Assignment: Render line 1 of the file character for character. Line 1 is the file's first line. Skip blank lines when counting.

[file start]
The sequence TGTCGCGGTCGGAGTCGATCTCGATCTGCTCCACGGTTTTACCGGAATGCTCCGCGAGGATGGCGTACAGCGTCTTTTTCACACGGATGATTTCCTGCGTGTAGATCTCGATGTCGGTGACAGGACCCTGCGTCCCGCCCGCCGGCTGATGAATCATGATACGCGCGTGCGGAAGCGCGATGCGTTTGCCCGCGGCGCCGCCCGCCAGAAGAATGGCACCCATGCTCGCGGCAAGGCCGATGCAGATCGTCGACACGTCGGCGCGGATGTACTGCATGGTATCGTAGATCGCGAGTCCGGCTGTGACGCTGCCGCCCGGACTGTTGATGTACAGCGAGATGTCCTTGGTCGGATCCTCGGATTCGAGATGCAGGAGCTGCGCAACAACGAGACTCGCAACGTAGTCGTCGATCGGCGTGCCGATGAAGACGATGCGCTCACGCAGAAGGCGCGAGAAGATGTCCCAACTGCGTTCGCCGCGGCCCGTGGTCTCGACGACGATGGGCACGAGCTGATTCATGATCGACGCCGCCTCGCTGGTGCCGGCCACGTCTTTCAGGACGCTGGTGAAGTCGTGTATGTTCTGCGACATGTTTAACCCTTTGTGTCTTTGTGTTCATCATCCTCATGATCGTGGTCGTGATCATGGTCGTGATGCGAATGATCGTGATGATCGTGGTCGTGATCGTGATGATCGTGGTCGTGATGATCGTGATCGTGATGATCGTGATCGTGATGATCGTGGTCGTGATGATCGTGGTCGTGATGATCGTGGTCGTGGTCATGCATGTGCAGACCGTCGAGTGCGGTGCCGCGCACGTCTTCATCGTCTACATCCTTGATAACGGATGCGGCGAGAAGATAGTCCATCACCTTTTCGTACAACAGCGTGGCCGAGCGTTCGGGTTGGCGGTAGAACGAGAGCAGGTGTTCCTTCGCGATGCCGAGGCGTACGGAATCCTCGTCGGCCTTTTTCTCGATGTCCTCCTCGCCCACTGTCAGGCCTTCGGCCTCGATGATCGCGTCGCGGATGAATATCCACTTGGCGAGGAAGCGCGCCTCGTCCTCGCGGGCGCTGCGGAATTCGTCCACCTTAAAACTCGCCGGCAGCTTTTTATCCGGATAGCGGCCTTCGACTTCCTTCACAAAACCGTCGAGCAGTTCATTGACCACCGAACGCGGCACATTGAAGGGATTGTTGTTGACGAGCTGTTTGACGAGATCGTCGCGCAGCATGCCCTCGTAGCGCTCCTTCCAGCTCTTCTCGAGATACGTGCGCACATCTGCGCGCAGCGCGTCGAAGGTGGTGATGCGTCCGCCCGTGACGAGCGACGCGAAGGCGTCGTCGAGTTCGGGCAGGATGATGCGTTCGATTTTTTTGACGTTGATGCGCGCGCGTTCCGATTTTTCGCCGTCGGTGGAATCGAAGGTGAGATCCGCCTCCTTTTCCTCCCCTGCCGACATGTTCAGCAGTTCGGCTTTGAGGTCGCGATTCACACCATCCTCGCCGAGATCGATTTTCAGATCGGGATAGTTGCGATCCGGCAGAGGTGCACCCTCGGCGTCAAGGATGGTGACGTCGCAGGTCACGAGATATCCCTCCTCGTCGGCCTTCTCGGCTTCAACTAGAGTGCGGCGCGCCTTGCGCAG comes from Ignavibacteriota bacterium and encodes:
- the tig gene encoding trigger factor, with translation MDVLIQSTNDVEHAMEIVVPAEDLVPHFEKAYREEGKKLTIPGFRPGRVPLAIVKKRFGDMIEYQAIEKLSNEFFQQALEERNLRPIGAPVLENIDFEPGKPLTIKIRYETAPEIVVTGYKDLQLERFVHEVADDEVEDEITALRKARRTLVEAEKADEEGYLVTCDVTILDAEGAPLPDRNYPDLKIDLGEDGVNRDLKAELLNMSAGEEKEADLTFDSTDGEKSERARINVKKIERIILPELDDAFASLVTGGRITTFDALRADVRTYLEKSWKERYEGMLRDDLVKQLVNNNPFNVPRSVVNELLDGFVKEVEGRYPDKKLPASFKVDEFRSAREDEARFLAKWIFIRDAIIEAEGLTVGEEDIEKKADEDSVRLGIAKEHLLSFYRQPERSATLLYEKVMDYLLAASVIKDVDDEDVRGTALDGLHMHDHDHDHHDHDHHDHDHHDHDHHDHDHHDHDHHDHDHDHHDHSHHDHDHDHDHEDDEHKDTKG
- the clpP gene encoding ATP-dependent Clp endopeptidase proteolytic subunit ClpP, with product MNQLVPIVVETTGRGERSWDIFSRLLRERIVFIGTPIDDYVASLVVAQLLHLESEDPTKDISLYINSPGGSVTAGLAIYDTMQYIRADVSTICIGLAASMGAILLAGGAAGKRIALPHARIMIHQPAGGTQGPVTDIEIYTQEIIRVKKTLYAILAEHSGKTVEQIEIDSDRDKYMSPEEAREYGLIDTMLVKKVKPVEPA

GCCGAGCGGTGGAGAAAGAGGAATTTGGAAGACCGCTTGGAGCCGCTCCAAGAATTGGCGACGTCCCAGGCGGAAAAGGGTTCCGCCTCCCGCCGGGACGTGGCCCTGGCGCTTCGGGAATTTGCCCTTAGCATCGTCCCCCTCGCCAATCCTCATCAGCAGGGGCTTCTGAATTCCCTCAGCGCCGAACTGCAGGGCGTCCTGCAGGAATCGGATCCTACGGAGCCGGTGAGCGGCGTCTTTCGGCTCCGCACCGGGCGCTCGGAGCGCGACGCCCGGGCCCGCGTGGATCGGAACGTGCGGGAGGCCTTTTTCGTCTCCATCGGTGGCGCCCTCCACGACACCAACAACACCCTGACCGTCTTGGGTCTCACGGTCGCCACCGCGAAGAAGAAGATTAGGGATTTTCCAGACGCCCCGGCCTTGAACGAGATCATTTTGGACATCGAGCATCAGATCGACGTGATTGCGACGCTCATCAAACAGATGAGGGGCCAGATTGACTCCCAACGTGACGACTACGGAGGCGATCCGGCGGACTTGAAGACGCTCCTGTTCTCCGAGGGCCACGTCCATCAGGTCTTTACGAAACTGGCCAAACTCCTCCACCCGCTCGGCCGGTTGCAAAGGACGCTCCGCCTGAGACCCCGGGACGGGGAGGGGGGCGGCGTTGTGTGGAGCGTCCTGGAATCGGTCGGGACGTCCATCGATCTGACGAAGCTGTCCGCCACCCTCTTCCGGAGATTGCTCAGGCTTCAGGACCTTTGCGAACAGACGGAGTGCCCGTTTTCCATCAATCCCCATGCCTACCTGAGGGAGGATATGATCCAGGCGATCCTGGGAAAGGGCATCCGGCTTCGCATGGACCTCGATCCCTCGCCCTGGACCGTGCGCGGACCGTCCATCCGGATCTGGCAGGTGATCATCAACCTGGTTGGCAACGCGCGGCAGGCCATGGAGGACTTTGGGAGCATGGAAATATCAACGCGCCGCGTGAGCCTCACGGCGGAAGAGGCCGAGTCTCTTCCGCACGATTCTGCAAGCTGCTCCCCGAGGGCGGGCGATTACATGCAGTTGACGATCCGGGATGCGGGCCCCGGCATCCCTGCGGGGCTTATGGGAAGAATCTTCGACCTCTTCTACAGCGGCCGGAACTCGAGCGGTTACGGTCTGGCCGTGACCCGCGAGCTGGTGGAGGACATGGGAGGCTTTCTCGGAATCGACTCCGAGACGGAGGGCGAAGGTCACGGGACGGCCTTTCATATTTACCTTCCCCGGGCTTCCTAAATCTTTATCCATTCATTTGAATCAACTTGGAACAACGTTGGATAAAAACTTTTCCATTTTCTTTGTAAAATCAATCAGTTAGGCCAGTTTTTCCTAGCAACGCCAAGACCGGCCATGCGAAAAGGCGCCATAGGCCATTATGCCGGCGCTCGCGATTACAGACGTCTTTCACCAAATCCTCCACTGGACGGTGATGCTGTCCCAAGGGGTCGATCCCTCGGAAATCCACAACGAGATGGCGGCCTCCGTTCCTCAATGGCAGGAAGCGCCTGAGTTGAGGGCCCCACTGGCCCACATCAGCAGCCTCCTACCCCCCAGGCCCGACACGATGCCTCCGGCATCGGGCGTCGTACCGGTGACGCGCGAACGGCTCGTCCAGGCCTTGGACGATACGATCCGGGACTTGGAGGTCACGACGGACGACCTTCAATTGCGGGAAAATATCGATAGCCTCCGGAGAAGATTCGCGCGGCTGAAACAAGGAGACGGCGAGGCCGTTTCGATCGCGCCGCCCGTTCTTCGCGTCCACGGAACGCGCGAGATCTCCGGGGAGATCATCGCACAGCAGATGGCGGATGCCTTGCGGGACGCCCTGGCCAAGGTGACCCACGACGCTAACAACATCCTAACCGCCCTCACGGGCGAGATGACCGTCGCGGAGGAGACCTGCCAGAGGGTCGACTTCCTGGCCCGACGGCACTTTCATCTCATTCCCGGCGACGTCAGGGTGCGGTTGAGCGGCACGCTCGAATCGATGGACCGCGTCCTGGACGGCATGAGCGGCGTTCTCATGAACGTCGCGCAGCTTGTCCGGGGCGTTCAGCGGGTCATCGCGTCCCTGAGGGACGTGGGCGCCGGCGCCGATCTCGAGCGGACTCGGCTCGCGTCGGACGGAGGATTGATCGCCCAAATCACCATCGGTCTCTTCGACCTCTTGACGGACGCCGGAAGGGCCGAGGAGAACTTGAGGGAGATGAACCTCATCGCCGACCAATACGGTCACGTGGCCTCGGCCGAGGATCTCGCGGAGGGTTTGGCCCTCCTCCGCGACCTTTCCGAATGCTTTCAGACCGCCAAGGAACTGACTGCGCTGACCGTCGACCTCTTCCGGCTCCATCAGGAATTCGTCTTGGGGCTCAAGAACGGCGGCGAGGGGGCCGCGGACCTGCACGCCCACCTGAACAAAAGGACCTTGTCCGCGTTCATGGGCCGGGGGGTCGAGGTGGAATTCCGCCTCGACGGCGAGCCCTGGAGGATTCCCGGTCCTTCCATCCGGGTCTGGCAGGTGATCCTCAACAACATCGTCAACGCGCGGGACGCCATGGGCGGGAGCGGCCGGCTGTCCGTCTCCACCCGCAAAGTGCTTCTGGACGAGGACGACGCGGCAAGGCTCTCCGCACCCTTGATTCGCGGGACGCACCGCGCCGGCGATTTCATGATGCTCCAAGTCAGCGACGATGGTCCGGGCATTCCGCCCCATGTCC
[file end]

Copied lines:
The sequence TGTCGCGGTCGGAGTCGATCTCGATCTGCTCCACGGTTTTACCGGAATGCTCCGCGAGGATGGCGTACAGCGTCTTTTTCACACGGATGATTTCCTGCGTGTAGATCTCGATGTCGGTGACAGGACCCTGCGTCCCGCCCGCCGGCTGATGAATCATGATACGCGCGTGCGGAAGCGCGATGCGTTTGCCCGCGGCGCCGCCCGCCAGAAGAATGGCACCCATGCTCGCGGCAAGGCCGATGCAGATCGTCGACACGTCGGCGCGGATGTACTGCATGGTATCGTAGATCGCGAGTCCGGCTGTGACGCTGCCGCCCGGACTGTTGATGTACAGCGAGATGTCCTTGGTCGGATCCTCGGATTCGAGATGCAGGAGCTGCGCAACAACGAGACTCGCAACGTAGTCGTCGATCGGCGTGCCGATGAAGACGATGCGCTCACGCAGAAGGCGCGAGAAGATGTCCCAACTGCGTTCGCCGCGGCCCGTGGTCTCGACGACGATGGGCACGAGCTGATTCATGATCGACGCCGCCTCGCTGGTGCCGGCCACGTCTTTCAGGACGCTGGTGAAGTCGTGTATGTTCTGCGACATGTTTAACCCTTTGTGTCTTTGTGTTCATCATCCTCATGATCGTGGTCGTGATCATGGTCGTGATGCGAATGATCGTGATGATCGTGGTCGTGATCGTGATGATCGTGGTCGTGATGATCGTGATCGTGATGATCGTGATCGTGATGATCGTGGTCGTGATGATCGTGGTCGTGATGATCGTGGTCGTGGTCATGCATGTGCAGACCGTCGAGTGCGGTGCCGCGCACGTCTTCATCGTCTACATCCTTGATAACGGATGCGGCGAGAAGATAGTCCATCACCTTTTCGTACAACAGCGTGGCCGAGCGTTCGGGTTGGCGGTAGAACGAGAGCAGGTGTTCCTTCGCGATGCCGAGGCGTACGGAATCCTCGTCGGCCTTTTTCTCGATGTCCTCCTCGCCCACTGTCAGGCCTTCGGCCTCGATGATCGCGTCGCGGATGAATATCCACTTGGCGAGGAAGCGCGCCTCGTCCTCGCGGGCGCTGCGGAATTCGTCCACCTTAAAACTCGCCGGCAGCTTTTTATCCGGATAGCGGCCTTCGACTTCCTTCACAAAACCGTCGAGCAGTTCATTGACCACCGAACGCGGCACATTGAAGGGATTGTTGTTGACGAGCTGTTTGACGAGATCGTCGCGCAGCATGCCCTCGTAGCGCTCCTTCCAGCTCTTCTCGAGATACGTGCGCACATCTGCGCGCAGCGCGTCGAAGGTGGTGATGCGTCCGCCCGTGACGAGCGACGCGAAGGCGTCGTCGAGTTCGGGCAGGATGATGCGTTCGATTTTTTTGACGTTGATGCGCGCGCGTTCCGATTTTTCGCCGTCGGTGGAATCGAAGGTGAGATCCGCCTCCTTTTCCTCCCCTGCCGACATGTTCAGCAGTTCGGCTTTGAGGTCGCGATTCACACCATCCTCGCCGAGATCGATTTTCAGATCGGGATAGTTGCGATCCGGCAGAGGTGCACCCTCGGCGTCAAGGATGGTGACGTCGCAGGTCACGAGATATCCCTCCTCGTCGGCCTTCTCGGCTTCAACTAGAGTGCGGCGCGCCTTGCGCAG comes from Ignavibacteriota bacterium and encodes: